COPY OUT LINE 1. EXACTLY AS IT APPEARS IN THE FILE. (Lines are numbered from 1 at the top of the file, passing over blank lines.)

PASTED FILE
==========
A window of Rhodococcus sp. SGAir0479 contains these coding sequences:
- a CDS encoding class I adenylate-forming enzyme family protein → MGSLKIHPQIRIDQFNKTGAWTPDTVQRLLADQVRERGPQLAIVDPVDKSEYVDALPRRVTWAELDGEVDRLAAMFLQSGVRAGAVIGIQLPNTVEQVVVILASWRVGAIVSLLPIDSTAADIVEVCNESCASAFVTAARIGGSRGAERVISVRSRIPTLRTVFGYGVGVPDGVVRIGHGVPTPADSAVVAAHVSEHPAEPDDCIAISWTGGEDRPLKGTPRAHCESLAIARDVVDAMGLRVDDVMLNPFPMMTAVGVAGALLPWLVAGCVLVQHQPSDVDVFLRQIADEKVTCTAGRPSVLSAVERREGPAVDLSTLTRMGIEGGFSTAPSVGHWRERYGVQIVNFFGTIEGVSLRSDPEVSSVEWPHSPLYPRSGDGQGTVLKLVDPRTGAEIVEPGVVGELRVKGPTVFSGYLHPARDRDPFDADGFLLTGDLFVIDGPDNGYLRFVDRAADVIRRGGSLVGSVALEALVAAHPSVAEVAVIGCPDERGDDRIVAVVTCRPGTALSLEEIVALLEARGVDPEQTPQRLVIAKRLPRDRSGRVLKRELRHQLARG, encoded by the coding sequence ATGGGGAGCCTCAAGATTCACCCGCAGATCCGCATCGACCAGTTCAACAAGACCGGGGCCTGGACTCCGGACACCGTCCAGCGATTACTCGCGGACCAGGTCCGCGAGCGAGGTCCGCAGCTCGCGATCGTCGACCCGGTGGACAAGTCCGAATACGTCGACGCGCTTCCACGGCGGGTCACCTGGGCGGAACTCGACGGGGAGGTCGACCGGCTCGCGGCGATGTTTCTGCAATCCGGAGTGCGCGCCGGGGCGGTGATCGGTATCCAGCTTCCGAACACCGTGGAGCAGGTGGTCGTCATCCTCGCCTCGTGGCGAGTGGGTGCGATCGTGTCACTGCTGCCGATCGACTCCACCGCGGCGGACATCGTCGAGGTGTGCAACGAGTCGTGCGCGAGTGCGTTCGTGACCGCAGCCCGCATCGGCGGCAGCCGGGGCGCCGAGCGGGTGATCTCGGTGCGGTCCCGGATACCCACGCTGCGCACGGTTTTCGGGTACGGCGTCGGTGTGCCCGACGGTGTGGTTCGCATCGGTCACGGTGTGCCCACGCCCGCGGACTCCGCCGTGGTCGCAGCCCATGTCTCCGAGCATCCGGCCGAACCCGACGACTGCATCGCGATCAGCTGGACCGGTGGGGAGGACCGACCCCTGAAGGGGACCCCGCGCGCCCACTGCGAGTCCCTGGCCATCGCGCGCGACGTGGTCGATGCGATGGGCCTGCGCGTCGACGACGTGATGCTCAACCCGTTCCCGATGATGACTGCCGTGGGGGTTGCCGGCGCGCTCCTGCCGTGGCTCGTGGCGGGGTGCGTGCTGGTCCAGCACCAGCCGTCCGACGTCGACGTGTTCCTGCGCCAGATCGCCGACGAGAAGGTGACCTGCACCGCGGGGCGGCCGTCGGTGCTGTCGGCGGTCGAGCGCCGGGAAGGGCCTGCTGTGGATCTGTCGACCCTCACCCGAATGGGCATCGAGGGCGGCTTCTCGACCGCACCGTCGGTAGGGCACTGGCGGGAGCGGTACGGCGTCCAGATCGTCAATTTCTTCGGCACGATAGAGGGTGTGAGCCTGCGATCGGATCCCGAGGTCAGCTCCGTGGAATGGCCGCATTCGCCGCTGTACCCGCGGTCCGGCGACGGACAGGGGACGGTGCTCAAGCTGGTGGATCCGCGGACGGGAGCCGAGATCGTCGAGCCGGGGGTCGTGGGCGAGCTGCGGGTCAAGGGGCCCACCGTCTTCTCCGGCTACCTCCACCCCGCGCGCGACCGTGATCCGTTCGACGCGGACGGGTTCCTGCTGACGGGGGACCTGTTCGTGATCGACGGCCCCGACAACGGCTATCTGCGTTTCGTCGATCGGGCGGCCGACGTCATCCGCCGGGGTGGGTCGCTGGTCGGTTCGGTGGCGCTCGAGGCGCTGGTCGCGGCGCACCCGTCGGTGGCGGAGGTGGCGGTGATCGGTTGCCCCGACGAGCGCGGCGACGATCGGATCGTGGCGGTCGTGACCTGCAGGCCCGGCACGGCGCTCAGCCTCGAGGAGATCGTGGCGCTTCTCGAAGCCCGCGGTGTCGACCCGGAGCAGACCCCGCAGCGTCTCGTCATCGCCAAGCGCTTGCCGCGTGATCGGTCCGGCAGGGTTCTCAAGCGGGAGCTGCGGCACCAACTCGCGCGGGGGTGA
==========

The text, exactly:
A window of Rhodococcus sp. SGAir0479 contains these coding sequences: